1. Registration in Bad Faith
Respondent asserts that it did not register the disputed domain in bad faith as it never registered the domain name at all. Respondent argues that Complainant caused the domain name to be registered in the name of Respondent. This is not refuted by Complainant. On the contrary, Complainant states that it transferred the domain name to Respondent. As Complainant voluntarily transferred the domain name to Respondent or registered the domain name in Respondent’s name, Respondent cannot have registered the domain name in bad faith. See Hewlett Packard Co. v. Napier, FA 94368 (Nat. Arb. Forum Apr. 28, 2000) (finding that the complainant failed to establish that the respondent registered the domain name <openview.org> in bad faith where the complainant acquiesced to the respondent’s registration and use of the domain name); see also Creative Paradox LLC v. Talk Am., FA 155175 (Nat. Arb. Forum June 23, 2003) (finding no bad faith registration of the domain name where the panel found evidence that the respondent was authorized to register the disputed domain name by the complainant).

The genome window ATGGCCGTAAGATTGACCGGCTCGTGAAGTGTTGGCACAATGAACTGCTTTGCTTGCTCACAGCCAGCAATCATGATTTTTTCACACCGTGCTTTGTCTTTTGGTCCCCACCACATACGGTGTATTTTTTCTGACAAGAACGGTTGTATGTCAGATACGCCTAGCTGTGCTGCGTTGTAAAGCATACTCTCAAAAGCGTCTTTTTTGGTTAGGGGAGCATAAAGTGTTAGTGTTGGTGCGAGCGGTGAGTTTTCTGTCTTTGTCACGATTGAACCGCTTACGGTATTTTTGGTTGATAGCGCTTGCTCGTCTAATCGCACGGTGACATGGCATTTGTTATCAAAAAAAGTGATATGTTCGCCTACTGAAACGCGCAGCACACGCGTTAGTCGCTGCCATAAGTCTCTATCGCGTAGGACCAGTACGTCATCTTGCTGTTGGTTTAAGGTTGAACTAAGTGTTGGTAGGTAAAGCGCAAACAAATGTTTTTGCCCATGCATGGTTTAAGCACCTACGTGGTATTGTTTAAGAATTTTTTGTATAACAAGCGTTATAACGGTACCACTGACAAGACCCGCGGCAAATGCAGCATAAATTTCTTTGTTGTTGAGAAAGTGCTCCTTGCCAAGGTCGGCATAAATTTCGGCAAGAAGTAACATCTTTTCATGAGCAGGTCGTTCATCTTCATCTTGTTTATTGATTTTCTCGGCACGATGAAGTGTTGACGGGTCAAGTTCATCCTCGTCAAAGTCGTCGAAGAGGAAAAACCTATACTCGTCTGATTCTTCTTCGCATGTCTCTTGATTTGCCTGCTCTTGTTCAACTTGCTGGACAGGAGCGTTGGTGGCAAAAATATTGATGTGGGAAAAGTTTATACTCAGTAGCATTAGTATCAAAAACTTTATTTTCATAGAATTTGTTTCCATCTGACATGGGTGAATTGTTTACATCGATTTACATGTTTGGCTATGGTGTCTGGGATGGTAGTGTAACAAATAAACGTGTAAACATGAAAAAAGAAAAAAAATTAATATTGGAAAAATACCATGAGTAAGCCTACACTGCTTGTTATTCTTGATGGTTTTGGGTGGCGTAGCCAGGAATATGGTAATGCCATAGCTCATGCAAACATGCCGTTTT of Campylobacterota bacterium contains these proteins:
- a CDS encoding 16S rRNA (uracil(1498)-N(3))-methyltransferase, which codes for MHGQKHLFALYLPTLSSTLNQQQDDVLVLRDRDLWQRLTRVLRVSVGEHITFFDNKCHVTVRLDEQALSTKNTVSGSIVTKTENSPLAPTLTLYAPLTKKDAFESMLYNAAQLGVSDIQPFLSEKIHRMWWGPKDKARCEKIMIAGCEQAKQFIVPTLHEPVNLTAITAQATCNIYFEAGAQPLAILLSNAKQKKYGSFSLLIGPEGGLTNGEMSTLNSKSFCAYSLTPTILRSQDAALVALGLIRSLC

2. Use in Bad Faith
Complainant contends that Respondent is evidencing bad faith based on its offer to transfer the disputed domain name to Complainant for debt relief in the amount of approximately $183,000 which Complainant argues is effectively an attempted sale of the disputed domain name grossly in excess of the out-of-pocket expenses incurred by Respondent to register the disputed domain name. However, Complainant does not adduce any evidence to corroborate the statement that Respondent offered the domain name for sale. Respondent claims that it offered to sell Complainant its artificial pine straw business and not merely the disputed domain name. Respondent does not provide any evidence to corroborate this statement either. From the facts presented to the Panel, the Panel cannot conclude that Respondent offered to sell the domain name to Complainant for value in excess of the registration fee. As there is no evidence that the domain name would have been used with a primary purpose to offer it for sale, this can be no ground for showing bad faith use (See Global Media Resources SA v. Sexplanets aka SexPlanets Free Hosting, D2001-1391 (WIPO Jan. 24, 2002) (finding that it is not necessary to resolve the issue of whether the respondent made an offer to sell the disputed domain name or an offer to sell the its business, because, even if the Respondent was offering sell the disputed domain name, in the absence of a finding that the respondent was aware of the complainant, its mark or its domain name at the time of registration, the conclusion cannot reasonably be drawn that sale at a profit to the complainant was the primary purpose of the respondent in registering the disputed domain name.)